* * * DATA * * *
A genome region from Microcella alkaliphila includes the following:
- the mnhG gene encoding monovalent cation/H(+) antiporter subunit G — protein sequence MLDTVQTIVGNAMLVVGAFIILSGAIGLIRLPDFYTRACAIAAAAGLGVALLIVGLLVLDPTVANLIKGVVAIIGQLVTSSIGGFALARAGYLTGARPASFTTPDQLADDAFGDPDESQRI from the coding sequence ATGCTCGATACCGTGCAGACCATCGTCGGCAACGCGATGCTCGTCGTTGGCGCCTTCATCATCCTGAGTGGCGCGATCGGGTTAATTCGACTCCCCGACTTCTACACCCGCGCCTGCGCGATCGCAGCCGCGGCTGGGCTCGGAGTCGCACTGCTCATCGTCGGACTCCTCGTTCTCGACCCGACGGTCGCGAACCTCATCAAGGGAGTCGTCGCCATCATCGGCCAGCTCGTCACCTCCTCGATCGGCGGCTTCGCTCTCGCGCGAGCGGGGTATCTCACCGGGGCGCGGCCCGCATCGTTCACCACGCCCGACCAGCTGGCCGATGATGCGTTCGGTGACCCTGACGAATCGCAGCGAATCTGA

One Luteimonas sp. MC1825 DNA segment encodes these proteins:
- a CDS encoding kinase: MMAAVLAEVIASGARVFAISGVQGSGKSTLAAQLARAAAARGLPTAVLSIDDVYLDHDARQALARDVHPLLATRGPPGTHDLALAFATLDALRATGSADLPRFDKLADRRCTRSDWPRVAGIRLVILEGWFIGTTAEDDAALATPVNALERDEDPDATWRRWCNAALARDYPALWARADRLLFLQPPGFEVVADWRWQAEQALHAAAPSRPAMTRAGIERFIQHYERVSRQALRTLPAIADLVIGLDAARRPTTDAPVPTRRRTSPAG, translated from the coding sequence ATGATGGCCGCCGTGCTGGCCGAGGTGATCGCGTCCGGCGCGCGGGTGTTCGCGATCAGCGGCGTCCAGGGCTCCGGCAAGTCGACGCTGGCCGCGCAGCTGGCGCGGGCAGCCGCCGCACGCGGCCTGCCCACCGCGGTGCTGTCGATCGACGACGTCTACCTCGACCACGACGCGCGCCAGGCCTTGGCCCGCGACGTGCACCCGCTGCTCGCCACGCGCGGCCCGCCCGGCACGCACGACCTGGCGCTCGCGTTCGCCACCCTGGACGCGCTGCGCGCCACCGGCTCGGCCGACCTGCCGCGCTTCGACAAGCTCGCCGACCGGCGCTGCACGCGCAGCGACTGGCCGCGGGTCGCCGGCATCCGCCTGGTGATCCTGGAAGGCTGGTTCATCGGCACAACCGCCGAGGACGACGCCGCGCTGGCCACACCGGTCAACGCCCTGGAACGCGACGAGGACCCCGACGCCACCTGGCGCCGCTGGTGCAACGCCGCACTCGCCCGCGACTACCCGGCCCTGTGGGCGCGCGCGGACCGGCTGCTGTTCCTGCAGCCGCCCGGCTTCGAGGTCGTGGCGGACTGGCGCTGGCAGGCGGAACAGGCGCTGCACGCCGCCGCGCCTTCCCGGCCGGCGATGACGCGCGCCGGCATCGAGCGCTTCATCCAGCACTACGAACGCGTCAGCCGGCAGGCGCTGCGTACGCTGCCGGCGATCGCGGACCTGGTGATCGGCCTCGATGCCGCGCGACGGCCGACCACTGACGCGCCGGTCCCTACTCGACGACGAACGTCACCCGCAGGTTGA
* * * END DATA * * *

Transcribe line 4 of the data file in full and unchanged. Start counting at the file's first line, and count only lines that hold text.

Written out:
- a CDS encoding kinase: MMAAVLAEVIASGARVFAISGVQGSGKSTLAAQLARAAAARGLPTAVLSIDDVYLDHDARQALARDVHPLLATRGPPGTHDLALAFATLDALRATGSADLPRFDKLADRRCTRSDWPRVAGIRLVILEGWFIGTTAEDDAALATPVNALERDEDPDATWRRWCNAALARDYPALWARADRLLFLQPPGFEVVADWRWQAEQALHAAAPSRPAMTRAGIERFIQHYERVSRQALRTLPAIADLVIGLDAARRPTTDAPVPTRRRTSPAG, translated from the coding sequence ATGATGGCCGCCGTGCTGGCCGAGGTGATCGCGTCCGGCGCGCGGGTGTTCGCGATCAGCGGCGTCCAGGGCTCCGGCAAGTCGACGCTGGCCGCGCAGCTGGCGCGGGCAGCCGCCGCACGCGGCCTGCCCACCGCGGTGCTGTCGATCGACGACGTCTACCTCGACCACGACGCGCGCCAGGCCTTGGCCCGCGACGTGCACCCGCTGCTCGCCACGCGCGGCCCGCCCGGCACGCACGACCTGGCGCTCGCGTTCGCCACCCTGGACGCGCTGCGCGCCACCGGCTCGGCCGACCTGCCGCGCTTCGACAAGCTCGCCGACCGGCGCTGCACGCGCAGCGACTGGCCGCGGGTCGCCGGCATCCGCCTGGTGATCCTGGAAGGCTGGTTCATCGGCACAACCGCCGAGGACGACGCCGCGCTGGCCACACCGGTCAACGCCCTGGAACGCGACGAGGACCCCGACGCCACCTGGCGCCGCTGGTGCAACGCCGCACTCGCCCGCGACTACCCGGCCCTGTGGGCGCGCGCGGACCGGCTGCTGTTCCTGCAGCCGCCCGGCTTCGAGGTCGTGGCGGACTGGCGCTGGCAGGCGGAACAGGCGCTGCACGCCGCCGCGCCTTCCCGGCCGGCGATGACGCGCGCCGGCATCGAGCGCTTCATCCAGCACTACGAACGCGTCAGCCGGCAGGCGCTGCGTACGCTGCCGGCGATCGCGGACCTGGTGATCGGCCTCGATGCCGCGCGACGGCCGACCACTGACGCGCCGGTCCCTACTCGACGACGAACGTCACCCGCAGGTTGA